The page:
National Museum of the American Indian Celebrates American Indian and Alaska Native Heritage Month
WASHINGTON, Nov. 1, 2010 /PRNewswire-USNewswire/ — The Smithsonian’s National Museum of the American Indian will host a variety of free public programs to celebrate American Indian and Alaska Native Heritage Month in November, including dance, theater, art workshops and daily film screenings. This year’s theme is “Promoting Healthy Families, Cultures and the Environment.”
To kick off Heritage Month, the museum presents “Family Celebration Harvest Festival“ on Saturday, Nov. 6, and Sunday, Nov. 7, between 10:30 a.m. and 4:30 p.m., in the Potomac Atrium. Featuring two days of food demonstrations, theater performances, and hands-on crafts, the festival explores how Native communities throughout the Americas celebrate the harvest season. Free activities include weaving cornhusks, creating masa (a cornmeal dough used in indigenous cooking) and making tamales. The local Mayan community will also develop a special puppetry presentation based on the Popul Vuh, a Mesoamerican creation myth.
Experience the authentic regalia, rhythmic drumming, skilled footwork and traditional vocal and flute music of an authentic Native American powwow with Larry Yazzie of the Meskwaki Nation and the Native Pride Dancers on Thursday, Nov. 4 at 10:30 a.m. and noon, Friday, Nov. 5th at 10:30 a.m. and noon and Saturday, Nov. 6th at 12:30 p.m. and 3:30 p.m. in Rasmuson Theater. Learn about the Buffalo, Eagle and Round Dances and how they celebrate animals, crops, the sun and wind. Reservations are required for Thursday’s and Friday’s performances. Call Discovery Theater to reserve seating for groups and individuals: (202) 633-8700 or visit http://discoverytheater.org. Saturday’s performances are open to the public, first-come, first-seated.
Join museum historian and author Mark Hirsch on Wednesday, Nov. 10, at noon in the Rasmuson Theater for a discussion with museum director Kevin Gover (Pawnee) about the newly published book, “American Indians and American Presidents.” Focused on the major turning points in Native American history from the age of George Washington to the present day, the book reveals how American Indians interpreted the power and prestige of the presidency and advanced their agenda for tribal sovereignty. A Q&A session will follow.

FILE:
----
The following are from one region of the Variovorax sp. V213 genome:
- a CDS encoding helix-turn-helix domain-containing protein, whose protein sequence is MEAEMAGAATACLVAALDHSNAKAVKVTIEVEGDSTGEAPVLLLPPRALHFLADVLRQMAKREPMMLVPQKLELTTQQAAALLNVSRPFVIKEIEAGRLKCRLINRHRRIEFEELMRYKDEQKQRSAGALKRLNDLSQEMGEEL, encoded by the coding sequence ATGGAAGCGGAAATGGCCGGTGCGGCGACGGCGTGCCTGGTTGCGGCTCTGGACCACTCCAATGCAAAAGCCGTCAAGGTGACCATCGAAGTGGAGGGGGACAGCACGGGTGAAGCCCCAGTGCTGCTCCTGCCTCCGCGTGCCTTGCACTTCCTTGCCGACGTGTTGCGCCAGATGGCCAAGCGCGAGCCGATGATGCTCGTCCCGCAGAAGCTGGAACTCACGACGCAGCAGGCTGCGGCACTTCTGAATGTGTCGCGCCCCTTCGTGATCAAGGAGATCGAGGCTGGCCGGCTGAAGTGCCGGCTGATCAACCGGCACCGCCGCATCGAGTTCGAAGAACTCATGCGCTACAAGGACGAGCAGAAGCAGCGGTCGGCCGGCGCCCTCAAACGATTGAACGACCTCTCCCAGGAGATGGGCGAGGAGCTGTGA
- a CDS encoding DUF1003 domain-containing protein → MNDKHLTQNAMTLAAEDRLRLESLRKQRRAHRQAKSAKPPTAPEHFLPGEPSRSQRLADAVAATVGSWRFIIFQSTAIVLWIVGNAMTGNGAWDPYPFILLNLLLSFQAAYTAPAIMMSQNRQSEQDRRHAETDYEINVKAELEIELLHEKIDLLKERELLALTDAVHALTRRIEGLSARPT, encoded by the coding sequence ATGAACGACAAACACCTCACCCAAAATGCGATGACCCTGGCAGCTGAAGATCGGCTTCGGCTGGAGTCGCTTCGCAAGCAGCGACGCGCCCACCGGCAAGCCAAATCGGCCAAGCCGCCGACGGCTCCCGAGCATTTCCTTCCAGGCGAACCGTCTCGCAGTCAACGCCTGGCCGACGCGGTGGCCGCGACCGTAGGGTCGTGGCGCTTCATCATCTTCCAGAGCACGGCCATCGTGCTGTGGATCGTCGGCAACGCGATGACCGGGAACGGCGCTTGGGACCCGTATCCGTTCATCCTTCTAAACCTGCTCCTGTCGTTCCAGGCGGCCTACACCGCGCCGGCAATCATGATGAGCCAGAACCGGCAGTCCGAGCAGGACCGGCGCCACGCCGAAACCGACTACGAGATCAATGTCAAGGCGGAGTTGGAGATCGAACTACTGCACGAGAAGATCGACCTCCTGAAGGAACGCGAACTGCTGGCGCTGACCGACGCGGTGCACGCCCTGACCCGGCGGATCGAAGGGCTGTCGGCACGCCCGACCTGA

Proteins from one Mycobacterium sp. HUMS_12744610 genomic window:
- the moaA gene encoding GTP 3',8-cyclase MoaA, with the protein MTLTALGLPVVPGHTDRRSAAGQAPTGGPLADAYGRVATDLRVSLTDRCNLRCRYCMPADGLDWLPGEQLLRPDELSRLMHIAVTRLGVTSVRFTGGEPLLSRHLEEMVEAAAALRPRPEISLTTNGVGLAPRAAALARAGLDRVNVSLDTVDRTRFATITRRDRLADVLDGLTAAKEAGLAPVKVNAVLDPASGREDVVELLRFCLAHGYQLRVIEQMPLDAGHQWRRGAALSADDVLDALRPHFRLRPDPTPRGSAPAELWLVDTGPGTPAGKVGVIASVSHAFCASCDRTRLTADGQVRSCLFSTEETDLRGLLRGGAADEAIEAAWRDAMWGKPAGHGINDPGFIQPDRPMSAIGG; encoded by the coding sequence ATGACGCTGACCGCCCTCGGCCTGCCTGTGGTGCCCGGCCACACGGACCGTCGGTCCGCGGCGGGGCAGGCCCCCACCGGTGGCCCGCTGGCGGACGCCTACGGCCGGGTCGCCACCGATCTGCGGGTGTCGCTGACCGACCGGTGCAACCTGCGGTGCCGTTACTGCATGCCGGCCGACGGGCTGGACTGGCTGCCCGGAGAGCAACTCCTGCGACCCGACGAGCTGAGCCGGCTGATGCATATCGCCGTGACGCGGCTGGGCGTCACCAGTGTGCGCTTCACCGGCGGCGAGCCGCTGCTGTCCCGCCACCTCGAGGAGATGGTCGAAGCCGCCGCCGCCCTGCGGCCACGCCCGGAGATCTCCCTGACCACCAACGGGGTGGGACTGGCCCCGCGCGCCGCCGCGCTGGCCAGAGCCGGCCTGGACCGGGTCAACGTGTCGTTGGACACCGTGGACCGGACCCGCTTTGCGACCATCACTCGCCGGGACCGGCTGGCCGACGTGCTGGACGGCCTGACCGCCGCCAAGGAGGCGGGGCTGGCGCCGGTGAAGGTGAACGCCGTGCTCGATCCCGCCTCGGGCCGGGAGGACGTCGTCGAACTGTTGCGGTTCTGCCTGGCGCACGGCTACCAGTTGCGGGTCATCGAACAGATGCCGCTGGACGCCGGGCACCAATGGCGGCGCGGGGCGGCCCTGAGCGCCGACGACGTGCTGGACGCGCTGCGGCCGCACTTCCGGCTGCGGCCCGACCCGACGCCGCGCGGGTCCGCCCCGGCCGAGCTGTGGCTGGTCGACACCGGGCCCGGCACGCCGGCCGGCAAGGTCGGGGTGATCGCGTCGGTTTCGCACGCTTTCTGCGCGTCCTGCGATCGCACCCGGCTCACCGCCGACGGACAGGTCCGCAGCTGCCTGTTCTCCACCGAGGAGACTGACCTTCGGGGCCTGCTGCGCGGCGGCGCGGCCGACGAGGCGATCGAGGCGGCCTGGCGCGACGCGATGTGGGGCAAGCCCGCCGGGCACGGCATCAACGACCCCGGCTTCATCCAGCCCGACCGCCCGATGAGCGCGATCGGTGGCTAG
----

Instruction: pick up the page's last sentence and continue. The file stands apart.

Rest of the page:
In honor of Veterans’ Day, photojournalist Steven Clevenger (Osage) will talk about his book, “America’s First Warriors: Native Americans and Iraq” on Thursday, Nov. 11 at 2 p.m. in Rasmuson Theater. Clevenger spent three years following Pueblo, Apache, Navajo, Osage, and other Native men and women into war in Iraq and back home again. In addition to the photographs taken in Iraq, images of traditional coming-home ceremonies such as the War Mothers’ Dance, Welcoming Home/Cleansing Ceremony and other rituals are documented.
Witness award-winning violinist, flutist and storyteller Arvel Bird as he combines tales of Native American spirituality, wisdom and beauty with lively and haunting melodies on Sunday, Nov. 21 at 1 p.m. and 3 p.m. in Rasmuson Theater. Both performances will be webcast live at www.AmericanIndian.si.edu/webcasts.
On Wednesday, Nov. 17 and Thursday, Nov. 18 at 7:30 p.m. in Rasmuson Theater, the theater troupe of the United States Naval Academy will perform “Green Grow the Lilacs,” a play by Lynn Riggs (Cherokee, 1899-1954) that was later made into the hit musical “Oklahoma!” Recognized as one of America’s most engaging dramatists, Riggs was the only American Indian writing for the Broadway stage during the first half of the twentieth century.
Throughout November, Rasmuson Theater will screen “A Thousand Roads,” (2005, 40 min.) at 3:30 p.m. every day except Wednesdays. Directed by Chris Eyre (Cheyenne/Arapaho) and produced by the museum, the film threads together four stories, taking us into the life of a stressed-out Mohawk stockbroker in Manhattan; a young Inupiat girl sent to live with her grandmother in Barrow, Alaska; a Navajo gang member who must find his core values in his reservation on the mesas of New Mexico; and a Quechua healer in Peru, attempting to save a sick child.
All programs are subject to change. For a complete schedule of public programs, visit www.AmericanIndian.si.edu.
High-Res Photos: http://newsdesk.si.edu/
SOURCE Smithsonian National Museum of the American Indian